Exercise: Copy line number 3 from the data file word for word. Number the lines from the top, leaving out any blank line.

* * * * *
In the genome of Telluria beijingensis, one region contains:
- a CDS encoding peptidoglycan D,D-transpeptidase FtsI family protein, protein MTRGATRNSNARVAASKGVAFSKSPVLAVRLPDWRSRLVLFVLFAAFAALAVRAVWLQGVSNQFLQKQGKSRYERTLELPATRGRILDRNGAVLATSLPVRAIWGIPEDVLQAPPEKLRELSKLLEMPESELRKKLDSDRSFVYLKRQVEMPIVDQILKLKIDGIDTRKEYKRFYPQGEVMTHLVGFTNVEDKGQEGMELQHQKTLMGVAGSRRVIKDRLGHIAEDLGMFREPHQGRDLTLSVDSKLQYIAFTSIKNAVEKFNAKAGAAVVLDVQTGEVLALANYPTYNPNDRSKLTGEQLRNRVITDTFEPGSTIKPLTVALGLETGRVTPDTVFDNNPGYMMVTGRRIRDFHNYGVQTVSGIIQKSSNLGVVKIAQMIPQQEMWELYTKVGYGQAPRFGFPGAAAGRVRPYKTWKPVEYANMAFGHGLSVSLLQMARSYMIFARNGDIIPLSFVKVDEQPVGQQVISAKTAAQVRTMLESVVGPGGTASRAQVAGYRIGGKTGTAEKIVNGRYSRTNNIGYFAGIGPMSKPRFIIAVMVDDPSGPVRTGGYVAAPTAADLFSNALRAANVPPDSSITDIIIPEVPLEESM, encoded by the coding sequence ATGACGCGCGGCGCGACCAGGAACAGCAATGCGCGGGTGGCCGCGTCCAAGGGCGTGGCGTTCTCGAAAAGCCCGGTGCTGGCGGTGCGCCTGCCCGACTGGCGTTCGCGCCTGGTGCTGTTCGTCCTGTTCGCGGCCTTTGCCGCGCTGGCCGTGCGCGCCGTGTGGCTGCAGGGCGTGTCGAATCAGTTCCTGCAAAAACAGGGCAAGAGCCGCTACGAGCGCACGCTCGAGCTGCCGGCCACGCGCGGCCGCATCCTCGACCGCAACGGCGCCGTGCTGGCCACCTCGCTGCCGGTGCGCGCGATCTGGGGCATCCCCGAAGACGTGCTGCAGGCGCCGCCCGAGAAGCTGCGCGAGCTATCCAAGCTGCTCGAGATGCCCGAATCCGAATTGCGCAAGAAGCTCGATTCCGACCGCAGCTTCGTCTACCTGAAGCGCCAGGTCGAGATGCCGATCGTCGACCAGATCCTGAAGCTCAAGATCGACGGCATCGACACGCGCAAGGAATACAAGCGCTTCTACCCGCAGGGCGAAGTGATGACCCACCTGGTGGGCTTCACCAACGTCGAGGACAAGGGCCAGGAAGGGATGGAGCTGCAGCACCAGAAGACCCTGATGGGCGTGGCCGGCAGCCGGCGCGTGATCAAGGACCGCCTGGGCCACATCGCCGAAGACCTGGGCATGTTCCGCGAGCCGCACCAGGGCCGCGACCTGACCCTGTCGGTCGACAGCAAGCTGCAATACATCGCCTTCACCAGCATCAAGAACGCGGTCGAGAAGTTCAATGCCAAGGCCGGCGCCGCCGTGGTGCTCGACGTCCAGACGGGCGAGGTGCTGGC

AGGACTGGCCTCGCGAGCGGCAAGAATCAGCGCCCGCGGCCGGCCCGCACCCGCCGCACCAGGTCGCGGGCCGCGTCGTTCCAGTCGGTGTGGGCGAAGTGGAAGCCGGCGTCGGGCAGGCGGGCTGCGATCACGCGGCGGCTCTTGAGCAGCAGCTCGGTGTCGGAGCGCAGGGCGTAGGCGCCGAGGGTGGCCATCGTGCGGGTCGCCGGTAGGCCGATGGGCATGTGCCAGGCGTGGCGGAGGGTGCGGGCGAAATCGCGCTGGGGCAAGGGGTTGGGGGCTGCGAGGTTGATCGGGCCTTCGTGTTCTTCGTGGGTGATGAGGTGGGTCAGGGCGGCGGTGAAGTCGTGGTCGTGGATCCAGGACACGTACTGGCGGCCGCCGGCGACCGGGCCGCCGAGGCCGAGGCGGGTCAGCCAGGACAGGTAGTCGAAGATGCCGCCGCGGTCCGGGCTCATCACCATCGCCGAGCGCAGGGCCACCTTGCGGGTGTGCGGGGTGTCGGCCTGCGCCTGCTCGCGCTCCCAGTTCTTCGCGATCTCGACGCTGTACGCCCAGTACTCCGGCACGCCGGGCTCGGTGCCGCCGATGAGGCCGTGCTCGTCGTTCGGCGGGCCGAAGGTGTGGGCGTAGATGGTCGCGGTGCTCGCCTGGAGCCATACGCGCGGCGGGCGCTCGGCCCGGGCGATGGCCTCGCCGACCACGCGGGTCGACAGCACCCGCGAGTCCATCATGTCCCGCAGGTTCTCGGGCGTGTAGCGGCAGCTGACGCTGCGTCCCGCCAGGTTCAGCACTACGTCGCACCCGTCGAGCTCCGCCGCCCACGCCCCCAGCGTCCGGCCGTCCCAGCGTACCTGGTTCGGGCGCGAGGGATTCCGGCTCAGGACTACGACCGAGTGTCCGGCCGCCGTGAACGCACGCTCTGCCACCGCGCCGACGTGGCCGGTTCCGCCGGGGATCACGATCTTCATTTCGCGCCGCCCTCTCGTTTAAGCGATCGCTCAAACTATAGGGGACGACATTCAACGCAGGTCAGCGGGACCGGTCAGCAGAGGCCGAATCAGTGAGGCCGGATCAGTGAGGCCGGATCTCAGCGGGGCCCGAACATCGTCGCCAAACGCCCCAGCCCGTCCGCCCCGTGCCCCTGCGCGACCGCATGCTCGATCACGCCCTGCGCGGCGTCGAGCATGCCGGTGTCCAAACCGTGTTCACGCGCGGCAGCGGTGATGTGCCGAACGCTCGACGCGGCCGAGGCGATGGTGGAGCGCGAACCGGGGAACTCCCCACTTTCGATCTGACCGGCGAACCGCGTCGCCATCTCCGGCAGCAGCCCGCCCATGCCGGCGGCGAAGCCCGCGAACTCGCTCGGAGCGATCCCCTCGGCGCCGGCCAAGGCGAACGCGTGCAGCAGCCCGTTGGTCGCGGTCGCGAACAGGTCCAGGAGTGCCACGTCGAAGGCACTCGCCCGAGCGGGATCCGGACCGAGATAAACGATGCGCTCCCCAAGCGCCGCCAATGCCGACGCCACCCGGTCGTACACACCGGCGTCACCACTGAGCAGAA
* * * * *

AGGACTGGCCTCGCGAGCGGCAAGAATCAGCGCCCGCGGCCGGCCCGCACCCGCCGCACCAGGTCGCGGGCCGCGTCGTTCCAGTCGGTGTGGGCGAAGTGGAAGCCGGCGTCGGGCAGGCGGGCTGCGATCACGCGGCGGCTCTTGAGCAGCAGCTCGGTGTCGGAGCGCAGGGCGTAGGCGCCGAGGGTGGCCATCGTGCGGGTCGCCGGTAGGCCGATGGGCATGTGCCAGGCGTGGCGGAGGGTGCGGGCGAAATCGCGCTGGGGCAAGGGGTTGGGGGCTGCGAGGTTGATCGGGCCTTCGTGTTCTTCGTGGGTGATGAGGTGGGTCAGGGCGGCGGTGAAGTCGTGGTCGTGGATCCAGGACACGTACTGGCGGCCGCCGGCGACCGGGCCGCCGAGGCCGAGGCGGGTCAGCCAGGACAGGTAGTCGAAGATGCCGCCGCGGTCCGGGCTCATCACCATCGCCGAGCGCAGGGCCACCTTGCGGGTGTGCGGGGTGTCGGCCTGCGCCTGCTCGCGCTCCCAGTTCTTCGCGATCTCGACGCTGTACGCCCAGTACTCCGGCACGCCGGGCTCGGTGCCGCCGATGAGGCCGTGCTCGTCGTTCGGCGGGCCGAAGGTGTGGGCGTAGATGGTCGCGGTGCTCGCCTGGAGCCATACGCGCGGCGGGCGCTCGGCCCGGGCGATGGCCTCGCCGACCACGCGGGTCGACAGCACCCGCGAGTCCATCATGTCCCGCAGGTTCTCGGGCGTGTAGCGGCAGCTGACGCTGCGTCCCGCCAGGTTCAGCACTACGTCGCACCCGTCGAGCTCCGCCGCCCACGCCCCCAGCGTCCGGCCGTCCCAGCGTACCTGGTTCGGGCGCGAGGGATTCCGGCTCAGGACTACGACCGAGTGTCCGGCCGCCGTGAACGCACGCTCTGCCACCGCGCCGACGTGGCCGGTTCCGCCGGGGATCACGATCTTCATTTCGCGCCGCCCTCTCGTTTAAGCGATCGCTCAAACTATAGGGGACGACATTCAACGCAGGTCAGCGGGACCGGTCAGCAGAGGCCGAATCAGTGAGGCCGGATCAGTGAGGCCGGATCTCAGCGGGGCCCGAACATCGTCGCCAAACGCCCCAGCCCGTCCGCCCCGTGCCCCTGCGCGACCGCATGCTCGATCACGCCCTGCGCGGCGTCGAGCATGCCGGTGTCCAAACCGTGTTCACGCGCGGCAGCGGTGATGTGCCGAACGCTCGACGCGGCCGAGGCGATGGTGGAGCGCGAACCGGGGAACTCCCCACTTTCGATCTGACCGGCGAACCGCGTCGCCATCTCCGGCAGCAGCCCGCCCATGCCGGCGGCGAAGCCCGCGAACTCGCTCGGAGCGATCCCCTCGGCGCCGGCCAAGGCGAACGCGTGCAGCAGCCCGTTGGTCGCGGTCGCGAACAGGTCCAGGAGTGCCACGTCGAAGGCACTCGCCCGAGCGGGATCCGGACCGAGATAAACGATGCGCTCCCCAAGCGCCGCCAATGCCGACGCCACCCGGTCGTACACACCGGCGTCACCACTGAGCAGAA